The Bible reveals a malevolent force operating in our world. This being is the epitome of absolute evil.
When thinking about the problem of evil and how to go about solving it, a few thoughts come to mind. The Bible teaches that suffering stems from sin’s presence, and because sin is in the world, we all face death. Some folks believe there is nothing after death, so why not live life to the fullest? If we choose this course, we will discover a life lived for pleasure leaves us with a sense of meaninglessness. This is why the Bible urges us to live responsibly because God will hold us accountable. A sense of ultimate accountability not only serves as a guide for our lives, but it also offers a solution to the world’s injustices. When we see evil people “get away” with evil conduct, we can rest assured God will one day hold them accountable. So the concept of eternity straightens out the crooked paths made by evil.
The Bible suggests other explanations for the problem of evil that lie outside the physical realm in which we live. Consider the example of Job.
Job lost his health, wealth, and his children in a series of traumatic events. As he looks for an explanation, Job lays responsibility for his troubles at the feet of God. “Why would God allow these terrible things to happen to me? I’ve tried to do what’s right; I’ve tried to live the right way. Why would God make me hurt?” What Job does not acknowledge — and does not seem to know at the time — is that while everything in the world happens under God’s auspices, there is a third party at work. Scripture reveals to us the role of Satan, a malevolent agent who was responsible for inflicting the crisis.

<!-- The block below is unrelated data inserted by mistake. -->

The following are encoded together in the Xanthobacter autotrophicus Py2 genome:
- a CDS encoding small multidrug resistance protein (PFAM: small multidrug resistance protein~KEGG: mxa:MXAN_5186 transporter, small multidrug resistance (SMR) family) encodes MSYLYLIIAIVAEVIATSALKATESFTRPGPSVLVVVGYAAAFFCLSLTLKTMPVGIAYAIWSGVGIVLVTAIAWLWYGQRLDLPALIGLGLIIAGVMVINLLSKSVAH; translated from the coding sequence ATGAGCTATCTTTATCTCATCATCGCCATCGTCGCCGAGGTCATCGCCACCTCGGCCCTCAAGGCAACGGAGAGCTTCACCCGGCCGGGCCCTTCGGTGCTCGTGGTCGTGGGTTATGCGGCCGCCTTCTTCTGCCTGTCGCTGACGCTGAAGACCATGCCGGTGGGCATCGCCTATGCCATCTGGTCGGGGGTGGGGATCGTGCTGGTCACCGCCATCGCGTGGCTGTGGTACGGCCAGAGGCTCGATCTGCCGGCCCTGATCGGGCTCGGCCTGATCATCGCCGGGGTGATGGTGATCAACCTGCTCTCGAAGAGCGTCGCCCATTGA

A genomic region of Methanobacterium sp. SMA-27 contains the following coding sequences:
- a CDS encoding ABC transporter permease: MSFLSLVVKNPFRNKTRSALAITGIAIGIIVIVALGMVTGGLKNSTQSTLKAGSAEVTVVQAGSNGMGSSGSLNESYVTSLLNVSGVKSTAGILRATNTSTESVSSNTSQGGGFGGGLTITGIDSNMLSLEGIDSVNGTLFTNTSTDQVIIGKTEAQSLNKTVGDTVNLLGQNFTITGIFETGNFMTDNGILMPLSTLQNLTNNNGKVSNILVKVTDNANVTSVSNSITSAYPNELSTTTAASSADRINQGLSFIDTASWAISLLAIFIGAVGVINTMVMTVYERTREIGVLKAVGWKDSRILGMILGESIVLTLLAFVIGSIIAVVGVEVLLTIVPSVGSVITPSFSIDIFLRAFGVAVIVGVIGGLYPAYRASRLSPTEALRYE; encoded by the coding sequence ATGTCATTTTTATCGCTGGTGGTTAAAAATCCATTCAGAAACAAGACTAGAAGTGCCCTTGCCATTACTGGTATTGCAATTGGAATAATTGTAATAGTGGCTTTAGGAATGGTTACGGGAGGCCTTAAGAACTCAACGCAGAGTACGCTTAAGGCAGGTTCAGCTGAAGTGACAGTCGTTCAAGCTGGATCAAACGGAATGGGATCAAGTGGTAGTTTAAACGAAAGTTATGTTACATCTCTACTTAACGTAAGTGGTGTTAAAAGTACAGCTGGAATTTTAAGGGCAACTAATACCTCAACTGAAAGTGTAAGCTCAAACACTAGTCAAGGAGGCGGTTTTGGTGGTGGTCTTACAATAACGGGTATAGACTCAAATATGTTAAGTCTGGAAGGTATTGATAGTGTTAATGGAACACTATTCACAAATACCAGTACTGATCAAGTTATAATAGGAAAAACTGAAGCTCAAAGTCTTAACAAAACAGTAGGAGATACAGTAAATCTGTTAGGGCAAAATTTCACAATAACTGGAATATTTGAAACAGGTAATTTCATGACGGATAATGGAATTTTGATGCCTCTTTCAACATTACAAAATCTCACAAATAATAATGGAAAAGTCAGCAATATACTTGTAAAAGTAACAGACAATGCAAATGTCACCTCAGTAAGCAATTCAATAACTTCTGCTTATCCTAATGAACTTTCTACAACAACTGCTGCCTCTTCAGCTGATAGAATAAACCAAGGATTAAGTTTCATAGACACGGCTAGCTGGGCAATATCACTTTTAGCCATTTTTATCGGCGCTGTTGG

It is not difficult to believe there is a malevolent force at work behind the scenes of this world. Quite frankly, the scope of human suffering may make it easier to believe in absolute evil than it is to believe in an absolute good. We see absolute evil rear its head in brutal dictatorships, atrocities, and merciless diseases. And when we see it, we cannot help but believe in it. In Revelation 12, John sees an epic battle between good and evil. Michael the archangel leads the angelic hosts of God against Satan and his angels. Michael triumphs and “the great dragon was cast out, that serpent of old, called the Devil and Satan, who deceives the whole world; he was cast to the earth, and his angels were cast out with him.” This passage teaches us several things about Satan.
- He is the being responsible for tempting Adam and Eve. John sees him as a dragon, but he identifies him as “that serpent of old.”
- The names Devil and Satan mean “accuser” or “false accuser.”
- Satan uses lies and deceit to mislead the entire world.
- He is a being of immense power and authority.
Jesus calls him “the ruler of this world” (John 14:30). Paul calls him “the prince of the power of the air” (Ephesians 2:2). John sees him leading the demonic hordes against the forces of good.
Satan seems to be a part of the angelic realm. The word “angel” describes a broad group of beings created by God to serve as his ministers. In all likelihood, Satan is a fallen archangel. The prefix “arch” comes from the Greek word translated “ruler” or “prince” (thus he is the “prince of this world”). When Michael the archangel squares off against Satan, he contends with a being of roughly the same power and authority.
In any discussion of Satan, it’s good to point out that while Satan is a powerful being worthy of respect, he is, by no means, on an equal footing with God. Satan, as a created being, has a beginning and end. God is eternal in the absolute sense, and is therefore greater in substance, power, and authority.